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Spondoo Accounting
Call for Assistance: 02033 259 341
Spondoo Accounting

IR35 Guidance - When my client deducts tax and national insurance from my invoice via my limited company

April 26, 2022

When you work on a contract with a public sector client, or any medium or large-sized client outside the public sector that falls inside IR35, they are obliged to deduct tax and national insurance from your invoice.

This process attempts to explain how to account for this in QuickBooks as well as how things are reported to HMRC.

When contracting we advise setting up the 3 revenue accounts below in your Chart of Accounts –

  1. Sales – Outside IR35 – this is for clients that are invoiced in the normal way and outside of IR35
  2. Sales Inside IR35 – Large Co
  3. Sales Inside IR35 – SME – this is where IR35 obligations fall on you and your limited company. In this instance, please refer to our article on Deemed Employment Income.

Note: we appreciate this may not be possible if you already have a complex list of revenue account codes, the main reason for doing this is to see clearly for this demonstration how each item is treated differently. It is also important to note that clients that are small businesses or outside IR35 are not covered in this article – instead, they are covered here.


In addition to this, you will also need to create an account code on the Balance Sheet with the Account Type Cash at the bank and in hand:

How does the process work?

Now you have set up the Account Codes you should be ready to follow the steps below when using QuickBooks to charge your large private or public sector clients that fall inside IR35.

At each stage we have detailed the double-entry bookkeeping transactions that take place, should you be bookkeeping professional. Don’t worry, if you are not a professional, please feel free to ignore these sections.

Step 1 – Invoicing customers

This is done in the normal way by going to Sales > Invoices > Create Invoice. You do not need to reference the eventual tax and national insurance being withheld. If you are super keen to make the process clean at this stage, you can choose to use the sales account code we suggested named ‘Sales Inside IR35 – Large Co’.

Professional example:

Assuming we issue an invoice for £1000 plus VAT the double-entry transaction should be:

Sales Inside IR35 – Large Co1000
Account Receivable1200




Step 2 – Receiving payment from the customer that is net of tax and national insurance

When you receive the monies from your customer it will be less your total invoice amount. Your client should have provided you with a payslip so you can reconcile and check the shortfall against the tax and national insurance amounts deducted. This payslip should have your personal name on it, not the name of your business.

In QuickBooks, you go to Sales > Invoices and find the invoice you want to make as paid. From here you make to record 2 payments, with the first being a payment for the tax and national insurance amount withheld from your invoice against the Account Code you create named ‘PAYE & NIC Suffered At Source (Clearing)’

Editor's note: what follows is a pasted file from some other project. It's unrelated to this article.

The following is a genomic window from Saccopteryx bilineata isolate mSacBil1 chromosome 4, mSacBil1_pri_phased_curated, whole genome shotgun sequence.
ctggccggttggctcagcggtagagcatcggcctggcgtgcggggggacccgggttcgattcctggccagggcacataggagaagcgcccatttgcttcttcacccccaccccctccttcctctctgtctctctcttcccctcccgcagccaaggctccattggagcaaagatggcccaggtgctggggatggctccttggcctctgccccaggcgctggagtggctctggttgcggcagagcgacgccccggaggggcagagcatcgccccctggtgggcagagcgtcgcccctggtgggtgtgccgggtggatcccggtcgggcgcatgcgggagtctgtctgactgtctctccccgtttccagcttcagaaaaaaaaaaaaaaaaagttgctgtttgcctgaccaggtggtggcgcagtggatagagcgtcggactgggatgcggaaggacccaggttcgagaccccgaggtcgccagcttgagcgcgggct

The second payment you need to create is for the balance of the invoice, ensuring that it matches what you received in your bank account.

WARNING – to ensure you bank account is reconciled, please go to the Banking module and match both payments you created above against your bank statement line.

Professional example:

The associate double entry should be:

Tax and National Insurance (Suffered at Source)458
Account Receivable1200


Step 3 – Paying yourself out of your limited company bank account

It is important to note that this process assumes that your client has already applied PAYE correctly to your income, so when you withdraw the funds from the limited company you do not need to put this amount through payroll as taxable income.

Please see from the bank the amount from your bank account. Within QuickBooks go to Banking and select the relevant bank account, before manually categorising the payment against Gross Pay or Salaries on your Profit and Loss statement.

Step 4 – Paying Down your Tax and National Insurance (Suffered at Source) Clearing Account

It might be sensible to speak to your accountant about this step as it invoices a manual journal.

On a periodic basis, you will need to post a manual journal to move the balance of your new Balance Sheet account code named ‘Tax and National Insurance (Suffered at Source)’ to the Profit & Loss statement.

The associated journal should be:

Tax and National Insurance (Suffered at Source)458
Salaries (P&L)458


Professional commentary

The net impact on the P&L from the above steps should be NIL as the entire amounts are expensed, leaving a profit of Zero in the limited company for this transaction.

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Information provided on the site is merely guidance that may change in line with UK law and regulations. Users must not consider this to be financial advice or their sole resource when making any financial decision. Spondoo is a trading name for Accounting SQL Limited, authorised & license accounting firm under the Institute of Financial Accountants.
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